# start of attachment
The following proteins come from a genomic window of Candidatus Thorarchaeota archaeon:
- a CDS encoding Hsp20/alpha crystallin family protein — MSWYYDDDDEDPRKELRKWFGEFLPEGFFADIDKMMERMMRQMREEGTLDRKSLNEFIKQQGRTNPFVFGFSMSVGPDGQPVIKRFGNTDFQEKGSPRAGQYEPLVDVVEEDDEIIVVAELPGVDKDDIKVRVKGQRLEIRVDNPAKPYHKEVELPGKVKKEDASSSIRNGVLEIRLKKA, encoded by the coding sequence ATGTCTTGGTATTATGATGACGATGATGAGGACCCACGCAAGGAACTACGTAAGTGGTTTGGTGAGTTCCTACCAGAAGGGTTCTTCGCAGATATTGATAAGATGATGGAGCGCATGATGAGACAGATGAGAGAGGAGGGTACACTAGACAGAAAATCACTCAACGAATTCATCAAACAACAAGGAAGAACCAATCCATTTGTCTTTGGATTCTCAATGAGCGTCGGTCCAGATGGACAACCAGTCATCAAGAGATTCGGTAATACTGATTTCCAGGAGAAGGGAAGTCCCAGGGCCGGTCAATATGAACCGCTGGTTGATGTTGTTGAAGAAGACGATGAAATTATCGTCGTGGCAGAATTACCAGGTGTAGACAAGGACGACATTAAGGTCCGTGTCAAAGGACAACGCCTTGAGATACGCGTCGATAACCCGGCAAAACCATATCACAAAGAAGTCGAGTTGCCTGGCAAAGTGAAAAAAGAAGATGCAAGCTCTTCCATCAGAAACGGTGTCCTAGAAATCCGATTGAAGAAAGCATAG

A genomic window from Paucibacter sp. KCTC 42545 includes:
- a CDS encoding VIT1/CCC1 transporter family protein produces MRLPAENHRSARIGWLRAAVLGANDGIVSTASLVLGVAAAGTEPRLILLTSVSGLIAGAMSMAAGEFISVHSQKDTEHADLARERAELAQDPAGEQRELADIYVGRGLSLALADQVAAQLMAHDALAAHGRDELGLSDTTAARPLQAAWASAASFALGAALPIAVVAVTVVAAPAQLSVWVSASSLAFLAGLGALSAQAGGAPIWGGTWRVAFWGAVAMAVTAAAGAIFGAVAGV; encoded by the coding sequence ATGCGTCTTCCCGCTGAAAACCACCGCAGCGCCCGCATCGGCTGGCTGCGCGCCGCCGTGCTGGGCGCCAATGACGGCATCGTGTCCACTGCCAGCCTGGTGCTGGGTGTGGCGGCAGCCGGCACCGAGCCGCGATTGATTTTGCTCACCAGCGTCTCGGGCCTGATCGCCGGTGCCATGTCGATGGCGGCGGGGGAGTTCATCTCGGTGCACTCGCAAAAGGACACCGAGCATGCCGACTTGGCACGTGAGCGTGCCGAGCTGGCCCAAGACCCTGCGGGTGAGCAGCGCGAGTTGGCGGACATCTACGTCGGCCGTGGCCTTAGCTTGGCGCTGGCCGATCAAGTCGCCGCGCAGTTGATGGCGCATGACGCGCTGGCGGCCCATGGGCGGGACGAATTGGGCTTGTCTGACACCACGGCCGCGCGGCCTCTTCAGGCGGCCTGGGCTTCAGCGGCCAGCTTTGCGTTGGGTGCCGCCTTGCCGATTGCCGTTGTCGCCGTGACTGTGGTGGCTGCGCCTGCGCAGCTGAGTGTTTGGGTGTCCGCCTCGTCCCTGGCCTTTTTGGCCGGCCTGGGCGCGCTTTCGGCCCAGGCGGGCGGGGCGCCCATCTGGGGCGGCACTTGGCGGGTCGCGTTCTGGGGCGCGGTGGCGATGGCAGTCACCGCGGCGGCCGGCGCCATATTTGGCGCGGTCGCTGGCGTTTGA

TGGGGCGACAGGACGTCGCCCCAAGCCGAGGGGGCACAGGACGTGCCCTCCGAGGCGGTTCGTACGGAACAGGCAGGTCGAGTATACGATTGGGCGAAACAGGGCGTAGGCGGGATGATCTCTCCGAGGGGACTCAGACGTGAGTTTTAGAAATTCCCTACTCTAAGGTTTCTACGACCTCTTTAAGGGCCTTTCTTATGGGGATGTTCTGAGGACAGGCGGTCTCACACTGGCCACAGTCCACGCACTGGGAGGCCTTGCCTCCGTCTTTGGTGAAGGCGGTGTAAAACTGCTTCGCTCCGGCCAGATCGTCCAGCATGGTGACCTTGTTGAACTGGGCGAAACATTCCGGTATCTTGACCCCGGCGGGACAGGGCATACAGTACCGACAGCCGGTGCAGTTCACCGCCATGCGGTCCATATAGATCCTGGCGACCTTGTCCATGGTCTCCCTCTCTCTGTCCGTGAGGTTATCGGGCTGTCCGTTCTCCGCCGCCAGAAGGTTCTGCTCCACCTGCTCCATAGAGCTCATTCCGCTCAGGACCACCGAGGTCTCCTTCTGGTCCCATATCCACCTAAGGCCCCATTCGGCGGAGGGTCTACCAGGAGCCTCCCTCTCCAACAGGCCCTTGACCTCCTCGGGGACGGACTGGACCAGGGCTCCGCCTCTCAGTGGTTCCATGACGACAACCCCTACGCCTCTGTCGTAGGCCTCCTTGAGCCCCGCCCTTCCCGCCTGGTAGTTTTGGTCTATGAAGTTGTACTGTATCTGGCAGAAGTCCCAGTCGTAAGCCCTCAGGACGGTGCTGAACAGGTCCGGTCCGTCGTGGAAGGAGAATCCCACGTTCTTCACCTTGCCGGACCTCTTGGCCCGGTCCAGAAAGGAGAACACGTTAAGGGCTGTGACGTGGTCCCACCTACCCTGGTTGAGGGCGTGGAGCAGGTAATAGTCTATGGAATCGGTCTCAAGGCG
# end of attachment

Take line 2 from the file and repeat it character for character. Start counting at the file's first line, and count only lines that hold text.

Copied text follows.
- a CDS encoding Hsp20/alpha crystallin family protein — MSWYYDDDDEDPRKELRKWFGEFLPEGFFADIDKMMERMMRQMREEGTLDRKSLNEFIKQQGRTNPFVFGFSMSVGPDGQPVIKRFGNTDFQEKGSPRAGQYEPLVDVVEEDDEIIVVAELPGVDKDDIKVRVKGQRLEIRVDNPAKPYHKEVELPGKVKKEDASSSIRNGVLEIRLKKA, encoded by the coding sequence ATGTCTTGGTATTATGATGACGATGATGAGGACCCACGCAAGGAACTACGTAAGTGGTTTGGTGAGTTCCTACCAGAAGGGTTCTTCGCAGATATTGATAAGATGATGGAGCGCATGATGAGACAGATGAGAGAGGAGGGTACACTAGACAGAAAATCACTCAACGAATTCATCAAACAACAAGGAAGAACCAATCCATTTGTCTTTGGATTCTCAATGAGCGTCGGTCCAGATGGACAACCAGTCATCAAGAGATTCGGTAATACTGATTTCCAGGAGAAGGGAAGTCCCAGGGCCGGTCAATATGAACCGCTGGTTGATGTTGTTGAAGAAGACGATGAAATTATCGTCGTGGCAGAATTACCAGGTGTAGACAAGGACGACATTAAGGTCCGTGTCAAAGGACAACGCCTTGAGATACGCGTCGATAACCCGGCAAAACCATATCACAAAGAAGTCGAGTTGCCTGGCAAAGTGAAAAAAGAAGATGCAAGCTCTTCCATCAGAAACGGTGTCCTAGAAATCCGATTGAAGAAAGCATAG